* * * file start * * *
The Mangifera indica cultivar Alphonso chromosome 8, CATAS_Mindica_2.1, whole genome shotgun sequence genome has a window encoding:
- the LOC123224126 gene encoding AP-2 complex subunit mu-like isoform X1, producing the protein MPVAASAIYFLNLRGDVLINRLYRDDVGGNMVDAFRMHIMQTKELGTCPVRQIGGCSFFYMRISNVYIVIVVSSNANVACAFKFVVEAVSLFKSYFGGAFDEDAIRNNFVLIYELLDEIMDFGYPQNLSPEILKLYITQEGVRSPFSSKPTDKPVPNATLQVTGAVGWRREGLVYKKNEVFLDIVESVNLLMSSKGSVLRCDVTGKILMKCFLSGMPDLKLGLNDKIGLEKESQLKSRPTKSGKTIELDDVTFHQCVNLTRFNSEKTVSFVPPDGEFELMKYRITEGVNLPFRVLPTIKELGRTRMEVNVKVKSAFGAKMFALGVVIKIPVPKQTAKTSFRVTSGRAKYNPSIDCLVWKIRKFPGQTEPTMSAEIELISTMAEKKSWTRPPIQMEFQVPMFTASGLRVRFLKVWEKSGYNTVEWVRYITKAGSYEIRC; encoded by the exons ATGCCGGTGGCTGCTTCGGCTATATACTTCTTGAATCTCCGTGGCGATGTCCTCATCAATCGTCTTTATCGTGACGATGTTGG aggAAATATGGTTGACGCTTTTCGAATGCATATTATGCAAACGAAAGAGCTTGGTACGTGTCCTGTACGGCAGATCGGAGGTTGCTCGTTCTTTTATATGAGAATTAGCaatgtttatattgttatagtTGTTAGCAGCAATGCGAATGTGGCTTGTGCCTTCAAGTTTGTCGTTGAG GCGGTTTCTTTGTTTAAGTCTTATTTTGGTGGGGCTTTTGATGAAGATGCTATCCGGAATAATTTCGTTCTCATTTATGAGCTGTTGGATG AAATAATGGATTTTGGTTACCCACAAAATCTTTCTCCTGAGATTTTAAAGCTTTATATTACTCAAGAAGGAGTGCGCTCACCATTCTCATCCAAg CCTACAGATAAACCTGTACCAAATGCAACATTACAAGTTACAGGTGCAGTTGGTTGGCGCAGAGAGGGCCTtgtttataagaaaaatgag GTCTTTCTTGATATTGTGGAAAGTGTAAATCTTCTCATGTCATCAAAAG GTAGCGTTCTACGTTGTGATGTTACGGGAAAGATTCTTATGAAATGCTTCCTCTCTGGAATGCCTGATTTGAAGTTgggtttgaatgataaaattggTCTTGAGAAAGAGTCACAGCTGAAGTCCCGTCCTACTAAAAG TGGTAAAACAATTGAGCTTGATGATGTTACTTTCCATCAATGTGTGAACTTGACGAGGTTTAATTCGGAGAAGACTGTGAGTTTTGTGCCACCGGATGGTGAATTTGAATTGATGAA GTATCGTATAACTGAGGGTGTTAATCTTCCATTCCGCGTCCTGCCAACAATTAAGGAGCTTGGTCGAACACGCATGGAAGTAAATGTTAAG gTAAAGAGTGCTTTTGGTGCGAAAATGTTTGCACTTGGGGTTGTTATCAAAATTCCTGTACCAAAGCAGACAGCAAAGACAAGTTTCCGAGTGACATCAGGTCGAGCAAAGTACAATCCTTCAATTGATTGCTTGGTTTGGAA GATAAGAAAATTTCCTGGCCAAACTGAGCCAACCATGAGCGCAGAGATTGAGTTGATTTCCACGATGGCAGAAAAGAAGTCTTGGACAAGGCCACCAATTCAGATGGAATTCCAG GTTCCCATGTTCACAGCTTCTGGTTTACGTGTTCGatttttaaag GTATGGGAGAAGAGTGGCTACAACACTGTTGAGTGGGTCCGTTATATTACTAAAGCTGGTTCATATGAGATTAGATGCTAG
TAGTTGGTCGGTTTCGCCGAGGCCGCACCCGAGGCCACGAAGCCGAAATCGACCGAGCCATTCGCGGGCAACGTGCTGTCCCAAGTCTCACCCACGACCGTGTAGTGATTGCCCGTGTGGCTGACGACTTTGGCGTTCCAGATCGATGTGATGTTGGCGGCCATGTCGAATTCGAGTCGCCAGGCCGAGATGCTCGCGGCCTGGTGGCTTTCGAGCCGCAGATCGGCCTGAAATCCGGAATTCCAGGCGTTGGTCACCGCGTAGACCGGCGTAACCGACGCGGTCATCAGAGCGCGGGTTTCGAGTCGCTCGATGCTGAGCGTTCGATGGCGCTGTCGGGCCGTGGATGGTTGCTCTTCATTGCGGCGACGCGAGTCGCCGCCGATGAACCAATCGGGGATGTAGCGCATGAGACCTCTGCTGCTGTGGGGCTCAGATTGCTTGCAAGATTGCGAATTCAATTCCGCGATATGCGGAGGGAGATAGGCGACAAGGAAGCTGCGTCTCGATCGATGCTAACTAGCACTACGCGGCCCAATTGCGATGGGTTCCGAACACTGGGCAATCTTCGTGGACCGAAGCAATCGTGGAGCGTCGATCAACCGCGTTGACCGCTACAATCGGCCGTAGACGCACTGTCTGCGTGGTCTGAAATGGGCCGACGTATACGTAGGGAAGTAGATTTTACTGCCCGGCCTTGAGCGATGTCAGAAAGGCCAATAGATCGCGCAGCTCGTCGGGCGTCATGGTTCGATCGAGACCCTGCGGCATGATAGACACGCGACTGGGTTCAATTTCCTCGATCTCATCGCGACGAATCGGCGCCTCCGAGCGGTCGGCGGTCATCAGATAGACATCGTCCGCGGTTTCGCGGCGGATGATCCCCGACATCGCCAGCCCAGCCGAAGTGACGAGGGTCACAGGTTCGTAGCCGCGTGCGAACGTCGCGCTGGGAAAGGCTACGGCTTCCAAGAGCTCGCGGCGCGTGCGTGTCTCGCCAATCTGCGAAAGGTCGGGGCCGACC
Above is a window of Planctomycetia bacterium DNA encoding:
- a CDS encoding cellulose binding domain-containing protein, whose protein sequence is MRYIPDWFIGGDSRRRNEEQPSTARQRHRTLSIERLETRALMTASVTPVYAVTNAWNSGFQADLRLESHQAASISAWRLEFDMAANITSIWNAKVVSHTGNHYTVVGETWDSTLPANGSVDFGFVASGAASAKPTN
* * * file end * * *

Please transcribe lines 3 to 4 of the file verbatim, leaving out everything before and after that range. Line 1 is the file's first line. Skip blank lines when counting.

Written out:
TAGTTGGTCGGTTTCGCCGAGGCCGCACCCGAGGCCACGAAGCCGAAATCGACCGAGCCATTCGCGGGCAACGTGCTGTCCCAAGTCTCACCCACGACCGTGTAGTGATTGCCCGTGTGGCTGACGACTTTGGCGTTCCAGATCGATGTGATGTTGGCGGCCATGTCGAATTCGAGTCGCCAGGCCGAGATGCTCGCGGCCTGGTGGCTTTCGAGCCGCAGATCGGCCTGAAATCCGGAATTCCAGGCGTTGGTCACCGCGTAGACCGGCGTAACCGACGCGGTCATCAGAGCGCGGGTTTCGAGTCGCTCGATGCTGAGCGTTCGATGGCGCTGTCGGGCCGTGGATGGTTGCTCTTCATTGCGGCGACGCGAGTCGCCGCCGATGAACCAATCGGGGATGTAGCGCATGAGACCTCTGCTGCTGTGGGGCTCAGATTGCTTGCAAGATTGCGAATTCAATTCCGCGATATGCGGAGGGAGATAGGCGACAAGGAAGCTGCGTCTCGATCGATGCTAACTAGCACTACGCGGCCCAATTGCGATGGGTTCCGAACACTGGGCAATCTTCGTGGACCGAAGCAATCGTGGAGCGTCGATCAACCGCGTTGACCGCTACAATCGGCCGTAGACGCACTGTCTGCGTGGTCTGAAATGGGCCGACGTATACGTAGGGAAGTAGATTTTACTGCCCGGCCTTGAGCGATGTCAGAAAGGCCAATAGATCGCGCAGCTCGTCGGGCGTCATGGTTCGATCGAGACCCTGCGGCATGATAGACACGCGACTGGGTTCAATTTCCTCGATCTCATCGCGACGAATCGGCGCCTCCGAGCGGTCGGCGGTCATCAGATAGACATCGTCCGCGGTTTCGCGGCGGATGATCCCCGACATCGCCAGCCCAGCCGAAGTGACGAGGGTCACAGGTTCGTAGCCGCGTGCGAACGTCGCGCTGGGAAAGGCTACGGCTTCCAAGAGCTCGCGGCGCGTGCGTGTCTCGCCAATCTGCGAAAGGTCGGGGCCGACC
Above is a window of Planctomycetia bacterium DNA encoding: